The 10 research initiatives the University launched last year are currently at different stages of completion, but the University hopes to implement at least two this academic year, a University official said last week.
Vice President for Research Leo Chalupa said key administrators and deans are currently in the process of deciding which two centers to implement during the academic year. He stressed that while the decision will take time, the process is moving forward.
“I am optimistic that during this academic year we will begin implementing two of these,” Chalupa said. “It’s important to show we have these initiatives and it’s not just stuff on paper.”
Drawing on his previous experiences working to create and implement university research centers, Chalupa said he is careful not to rush the process only to realize mistakes were made.
“Sometimes people think it’s going to be done tomorrow. But it’s not,” Chalupa said. “You want to move forward and press forward, but you don’t want to do it in such a way that you make mistakes.”
Chalupa, who became GW’s first vice president for research in April 2009, announced last fall the University’s plans to create research centers in autism, computational biology, science policy, energy, sustainability and neglected diseases. Later that year, areas of the global status of women, the arts, cancer, and global security were named as additional areas of research.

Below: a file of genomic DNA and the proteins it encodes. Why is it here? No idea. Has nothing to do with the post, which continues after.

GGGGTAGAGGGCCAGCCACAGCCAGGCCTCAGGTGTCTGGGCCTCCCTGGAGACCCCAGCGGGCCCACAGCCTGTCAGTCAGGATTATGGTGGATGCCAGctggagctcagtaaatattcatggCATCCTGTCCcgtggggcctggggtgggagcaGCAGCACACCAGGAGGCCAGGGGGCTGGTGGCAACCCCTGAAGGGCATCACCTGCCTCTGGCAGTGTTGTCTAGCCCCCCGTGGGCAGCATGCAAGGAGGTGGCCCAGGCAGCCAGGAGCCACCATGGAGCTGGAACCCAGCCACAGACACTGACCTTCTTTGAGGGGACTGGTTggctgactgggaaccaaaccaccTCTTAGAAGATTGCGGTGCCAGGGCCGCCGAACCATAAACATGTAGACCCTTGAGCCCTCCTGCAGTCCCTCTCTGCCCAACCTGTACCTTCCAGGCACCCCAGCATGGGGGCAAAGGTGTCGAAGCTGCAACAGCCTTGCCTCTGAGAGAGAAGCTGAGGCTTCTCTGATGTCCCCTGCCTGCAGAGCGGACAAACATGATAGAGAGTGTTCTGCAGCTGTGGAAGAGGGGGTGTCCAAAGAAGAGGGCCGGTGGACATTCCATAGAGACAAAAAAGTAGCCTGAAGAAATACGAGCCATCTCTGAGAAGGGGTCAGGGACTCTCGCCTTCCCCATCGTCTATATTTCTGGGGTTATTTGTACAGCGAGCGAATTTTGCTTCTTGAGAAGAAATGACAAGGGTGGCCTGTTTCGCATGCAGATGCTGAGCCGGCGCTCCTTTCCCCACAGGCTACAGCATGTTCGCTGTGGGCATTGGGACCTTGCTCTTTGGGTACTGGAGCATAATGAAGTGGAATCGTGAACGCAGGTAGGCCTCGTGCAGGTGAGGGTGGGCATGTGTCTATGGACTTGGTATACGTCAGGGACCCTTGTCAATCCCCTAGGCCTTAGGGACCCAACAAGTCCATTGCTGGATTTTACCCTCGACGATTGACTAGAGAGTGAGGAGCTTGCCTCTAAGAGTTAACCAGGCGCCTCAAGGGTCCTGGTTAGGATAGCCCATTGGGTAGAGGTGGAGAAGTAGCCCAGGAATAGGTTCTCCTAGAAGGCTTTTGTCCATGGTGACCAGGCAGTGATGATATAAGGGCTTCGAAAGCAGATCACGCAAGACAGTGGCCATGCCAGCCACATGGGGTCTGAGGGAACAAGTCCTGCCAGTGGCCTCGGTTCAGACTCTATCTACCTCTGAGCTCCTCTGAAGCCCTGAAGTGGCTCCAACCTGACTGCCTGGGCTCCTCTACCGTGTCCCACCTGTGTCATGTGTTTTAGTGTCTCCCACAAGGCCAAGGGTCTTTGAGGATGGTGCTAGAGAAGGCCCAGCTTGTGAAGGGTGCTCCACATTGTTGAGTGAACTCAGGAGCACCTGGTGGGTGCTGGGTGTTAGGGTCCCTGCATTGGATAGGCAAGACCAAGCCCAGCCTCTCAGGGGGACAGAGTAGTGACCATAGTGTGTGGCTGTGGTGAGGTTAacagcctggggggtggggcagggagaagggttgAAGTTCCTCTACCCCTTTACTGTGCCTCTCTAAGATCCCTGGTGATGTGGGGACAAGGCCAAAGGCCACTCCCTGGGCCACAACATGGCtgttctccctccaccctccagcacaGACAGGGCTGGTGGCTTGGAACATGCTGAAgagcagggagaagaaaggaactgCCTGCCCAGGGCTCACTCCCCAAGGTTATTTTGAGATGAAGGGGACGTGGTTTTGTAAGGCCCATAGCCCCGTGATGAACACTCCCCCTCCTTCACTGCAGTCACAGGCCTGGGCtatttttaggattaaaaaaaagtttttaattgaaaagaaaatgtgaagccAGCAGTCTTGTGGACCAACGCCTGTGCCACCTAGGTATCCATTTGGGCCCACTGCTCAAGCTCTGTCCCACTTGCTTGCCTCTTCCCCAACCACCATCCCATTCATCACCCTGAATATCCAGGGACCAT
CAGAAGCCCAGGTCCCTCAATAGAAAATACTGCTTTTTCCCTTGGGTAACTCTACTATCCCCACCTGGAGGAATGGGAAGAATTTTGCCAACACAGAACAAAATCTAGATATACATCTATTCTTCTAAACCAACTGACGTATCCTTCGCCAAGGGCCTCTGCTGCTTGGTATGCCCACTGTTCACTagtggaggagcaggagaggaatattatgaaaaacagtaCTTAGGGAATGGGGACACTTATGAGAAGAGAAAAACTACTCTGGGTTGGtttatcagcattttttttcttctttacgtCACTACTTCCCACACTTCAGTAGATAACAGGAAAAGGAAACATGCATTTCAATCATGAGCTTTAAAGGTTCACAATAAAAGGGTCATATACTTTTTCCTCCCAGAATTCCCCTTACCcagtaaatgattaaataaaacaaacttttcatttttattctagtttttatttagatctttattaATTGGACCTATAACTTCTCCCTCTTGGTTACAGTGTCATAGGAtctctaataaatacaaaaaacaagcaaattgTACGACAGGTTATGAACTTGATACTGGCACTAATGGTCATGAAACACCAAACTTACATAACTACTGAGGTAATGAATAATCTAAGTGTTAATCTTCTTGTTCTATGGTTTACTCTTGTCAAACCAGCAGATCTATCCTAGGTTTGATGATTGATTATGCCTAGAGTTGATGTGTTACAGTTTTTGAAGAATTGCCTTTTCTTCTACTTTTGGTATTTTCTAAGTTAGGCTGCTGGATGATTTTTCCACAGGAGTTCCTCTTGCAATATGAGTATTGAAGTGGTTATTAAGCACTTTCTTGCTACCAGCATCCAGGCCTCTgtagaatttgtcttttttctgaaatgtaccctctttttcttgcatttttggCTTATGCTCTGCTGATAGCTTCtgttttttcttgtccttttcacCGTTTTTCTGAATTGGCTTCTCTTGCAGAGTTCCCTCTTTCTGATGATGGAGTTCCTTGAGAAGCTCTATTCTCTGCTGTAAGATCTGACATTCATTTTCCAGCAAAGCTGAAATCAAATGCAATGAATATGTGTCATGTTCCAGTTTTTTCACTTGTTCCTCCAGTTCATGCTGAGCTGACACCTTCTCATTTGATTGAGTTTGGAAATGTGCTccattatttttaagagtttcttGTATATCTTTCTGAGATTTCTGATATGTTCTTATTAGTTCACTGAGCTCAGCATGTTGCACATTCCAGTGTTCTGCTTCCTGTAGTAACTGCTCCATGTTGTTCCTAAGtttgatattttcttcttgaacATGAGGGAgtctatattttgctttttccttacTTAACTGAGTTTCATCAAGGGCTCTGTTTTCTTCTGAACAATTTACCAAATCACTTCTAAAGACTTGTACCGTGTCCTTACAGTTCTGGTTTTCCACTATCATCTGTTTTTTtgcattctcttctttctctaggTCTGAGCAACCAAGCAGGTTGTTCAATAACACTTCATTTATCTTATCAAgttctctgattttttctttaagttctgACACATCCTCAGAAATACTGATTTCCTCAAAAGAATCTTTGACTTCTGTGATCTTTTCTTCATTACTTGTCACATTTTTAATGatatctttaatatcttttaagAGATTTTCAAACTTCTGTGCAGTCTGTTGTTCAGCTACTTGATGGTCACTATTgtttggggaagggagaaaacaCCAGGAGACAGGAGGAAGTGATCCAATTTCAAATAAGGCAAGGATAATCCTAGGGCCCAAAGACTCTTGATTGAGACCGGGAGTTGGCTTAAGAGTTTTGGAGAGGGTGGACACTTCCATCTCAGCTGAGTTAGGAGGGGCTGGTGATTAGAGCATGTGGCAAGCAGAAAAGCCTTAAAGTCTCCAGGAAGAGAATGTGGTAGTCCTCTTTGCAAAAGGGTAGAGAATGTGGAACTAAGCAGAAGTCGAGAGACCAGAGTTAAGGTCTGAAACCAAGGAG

Chalupa said because of the high number of projects, the completion timeline will be stretched out over three to five years.
“This is a very ambitious thing, to do ten,” Chalupa said. “Normally at a University of this size, if you could do two or three initiatives, that would be a fair number.”
Dr. Valerie Hu, a professor of biochemistry and molecular biology, said the autism initiative is on track to become the only comprehensive center of its kind in the D.C. area.
“As a parent, I know you can often be left floundering after a child’s diagnosis,” Hu said. “We hope to bring together a combination of practical interventions and research to better provide for patients with autism and related developmental disabilities.”
Chalupa said he hopes the research initiative process will benefit all involved in the GW community, including undergraduates. He said he will continue to seek suggestions in every step of the process in order to approach the initiatives in the best way possible for GW.
“These things don’t get done because the vice president of research wants them done,” he said. “They get done because it’s the right thing to do and the faculty want it, the students want and the other administrators want it. It has to be a consensus.”